I don't want a twitter or email stream on my TV but there are certainly times I'd have appreciated it if there had been an on-screen indication of something.

      It's not what it's actually used for; it's the ability to do it that is the real story here.

  20. Iain Thomas

    AV Recievers...

    My Onkyo amp can overlay a menu via HDMI, complete with translucency. Suggests there's a HDCP-sanctioned method of doing this, and I fear any judge would want an explanation of why NeTV apparently has devised this method for the purpose of avoiding the HDCP licensing fees/requirements...

    1. Eddie Edwards
      Thumb Up


      Yes, the path of least legal resistance is to buy an HDMI decoder chip with HDCP functionality (e.g. and buy an HDCP key. What this device does is only impossible if you don't want to pay to play.

  21. Nick Galloway

    When all else fails...

    If the big boys pull out their razors to intimidate this guy, I would recommend he gives the technology away, allowing every man and his dog to really keep the legal eagles busy!

    I am still stuck on DVDs so it really doesn'y impact me, I would just like to see the innovator stick one to the megaliths of creative suppression.

  22. Colin Macdonald 1
    Thumb Up

    Previous Form

    Bunny Huang has also written a fascinating book documenting how he reverse engineered the original XBOX, as a bit of fun to take his mind off his PhD. A truly fascinating read, and demonstrates this guy operates on a different level. Genius doesn't come close to describing the skill involved:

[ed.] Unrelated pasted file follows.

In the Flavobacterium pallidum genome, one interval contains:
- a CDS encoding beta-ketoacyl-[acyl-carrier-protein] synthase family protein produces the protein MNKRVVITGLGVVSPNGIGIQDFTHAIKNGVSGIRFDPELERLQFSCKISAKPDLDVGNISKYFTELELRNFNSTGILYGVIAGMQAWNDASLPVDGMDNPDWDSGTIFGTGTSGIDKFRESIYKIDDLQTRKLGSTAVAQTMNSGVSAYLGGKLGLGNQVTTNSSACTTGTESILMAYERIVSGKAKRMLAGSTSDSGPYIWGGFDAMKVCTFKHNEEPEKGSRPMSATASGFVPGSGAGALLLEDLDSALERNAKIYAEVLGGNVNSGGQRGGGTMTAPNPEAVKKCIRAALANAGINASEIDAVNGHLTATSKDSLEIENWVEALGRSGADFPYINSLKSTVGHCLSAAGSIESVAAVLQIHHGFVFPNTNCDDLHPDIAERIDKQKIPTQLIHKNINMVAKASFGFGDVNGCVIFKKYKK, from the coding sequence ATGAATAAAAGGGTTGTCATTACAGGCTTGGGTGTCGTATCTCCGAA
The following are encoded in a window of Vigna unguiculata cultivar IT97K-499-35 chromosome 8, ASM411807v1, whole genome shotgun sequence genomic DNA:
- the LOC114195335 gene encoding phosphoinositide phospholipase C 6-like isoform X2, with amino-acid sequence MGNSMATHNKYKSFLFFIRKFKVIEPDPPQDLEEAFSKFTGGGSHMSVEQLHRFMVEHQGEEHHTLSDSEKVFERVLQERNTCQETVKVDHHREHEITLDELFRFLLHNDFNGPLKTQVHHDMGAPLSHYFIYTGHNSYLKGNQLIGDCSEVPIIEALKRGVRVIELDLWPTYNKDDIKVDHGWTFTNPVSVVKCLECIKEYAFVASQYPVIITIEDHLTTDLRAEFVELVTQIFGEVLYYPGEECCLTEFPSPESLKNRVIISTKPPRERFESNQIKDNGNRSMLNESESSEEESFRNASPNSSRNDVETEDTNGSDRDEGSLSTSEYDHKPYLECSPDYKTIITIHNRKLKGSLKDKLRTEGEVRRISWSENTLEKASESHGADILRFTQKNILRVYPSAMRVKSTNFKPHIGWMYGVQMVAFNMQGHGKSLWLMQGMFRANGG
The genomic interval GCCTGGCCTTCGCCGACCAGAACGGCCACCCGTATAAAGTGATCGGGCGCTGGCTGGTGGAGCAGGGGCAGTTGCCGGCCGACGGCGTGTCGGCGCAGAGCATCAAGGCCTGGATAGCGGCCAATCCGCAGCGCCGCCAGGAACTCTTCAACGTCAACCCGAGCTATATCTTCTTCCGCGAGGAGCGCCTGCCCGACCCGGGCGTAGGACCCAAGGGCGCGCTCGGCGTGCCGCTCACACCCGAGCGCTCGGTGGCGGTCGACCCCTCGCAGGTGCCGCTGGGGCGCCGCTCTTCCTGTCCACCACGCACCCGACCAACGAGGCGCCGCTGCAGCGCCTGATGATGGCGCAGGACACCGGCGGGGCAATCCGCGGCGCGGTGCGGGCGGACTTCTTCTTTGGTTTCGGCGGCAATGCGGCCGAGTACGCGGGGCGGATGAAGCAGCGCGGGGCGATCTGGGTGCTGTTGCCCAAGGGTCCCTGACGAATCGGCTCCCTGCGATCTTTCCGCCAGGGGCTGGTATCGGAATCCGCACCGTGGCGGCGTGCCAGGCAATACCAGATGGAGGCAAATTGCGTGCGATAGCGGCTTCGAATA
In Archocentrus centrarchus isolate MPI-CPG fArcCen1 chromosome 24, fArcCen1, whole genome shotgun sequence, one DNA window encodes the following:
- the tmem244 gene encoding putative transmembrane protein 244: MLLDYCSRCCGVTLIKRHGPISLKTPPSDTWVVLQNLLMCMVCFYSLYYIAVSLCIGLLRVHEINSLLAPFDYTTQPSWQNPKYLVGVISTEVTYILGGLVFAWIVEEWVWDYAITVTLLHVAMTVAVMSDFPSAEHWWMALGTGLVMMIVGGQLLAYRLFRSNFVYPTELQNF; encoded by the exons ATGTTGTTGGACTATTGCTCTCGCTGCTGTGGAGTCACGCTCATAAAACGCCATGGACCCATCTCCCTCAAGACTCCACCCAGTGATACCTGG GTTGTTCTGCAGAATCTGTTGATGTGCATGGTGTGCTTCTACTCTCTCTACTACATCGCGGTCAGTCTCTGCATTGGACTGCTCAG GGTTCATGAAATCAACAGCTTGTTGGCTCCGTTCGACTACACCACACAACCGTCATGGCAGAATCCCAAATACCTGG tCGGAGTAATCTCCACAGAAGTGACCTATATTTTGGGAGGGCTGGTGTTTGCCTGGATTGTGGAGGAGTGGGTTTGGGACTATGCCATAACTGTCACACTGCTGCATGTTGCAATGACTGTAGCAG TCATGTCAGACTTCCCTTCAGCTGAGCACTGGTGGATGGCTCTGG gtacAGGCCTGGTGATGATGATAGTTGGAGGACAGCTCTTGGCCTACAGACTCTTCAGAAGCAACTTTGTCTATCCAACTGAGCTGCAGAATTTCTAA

E.g he needed to dump the comms going across the northbridge interface, the equipment to do this was several million dollars, so he builds his own out of spare parts.

  23. NomNomNom

    secret key

    I am not clued into this kind of stuff but I am interested in the answer if anyone knows

    If modifying the content (meaningfully) requires the "secret" key, could it not be argued that the encryption was not only there to protect the content but also protect modification of the content? Or does the law not cover protection of content against modification?

    Also a slightly related question: If I encrypted some stuff with a private key but intentionally published the private key publicly, would it therefore become legal for people to decrypt the data? Or would it still be illegal to decrypt it? Just interested in this one, not sure where to find the answer other than ask here.

  24. Diginerd
    Thumb Up

    There's a lot more to this than tweets

    Something I've been doing for years, and now the triple play CableCOs here in the USA have started to do too is use video overlay like this to flash up caller ID when the phone rings.

    Works great, no need to interrupt the movie and go get the phone if it's a Telemarketer. Works even better if you mute the ringer before you sit dow. Now all you have is a couple of seconds of a name & number at the bottom of the screen.

    The bugger is you need to be watching content from the STB. If you're watching a BluRay you're screwed. This device opens the door around that.

    My dodge is averything goes through my HTPC, so I can overlay anything I like on the TV (Monitor really) before it gets onto the HDMI cable. Chumby makes the same thing practical for "The Consumer".

    The only people who may have a case against it are Intel as they are picky about getting licencing fees for HDMI. That doesn't sound insurmountable.

    Finally the NY Hall of Science is down the road from me, think I might go to the "Maker's Fair" sounds fun. Particularly if I wear my "I void Warranties" T-Shirt...

    1. Anonymous Coward
      Thumb Up

      by all means, go.

      If you can write decent copy, Dan (this piece's author), might be interested.

      This would be great for me. I can sit at home watching TV/Movies, and without having to keep my phone handy be able to get system/network alerts at the bottom of the screen.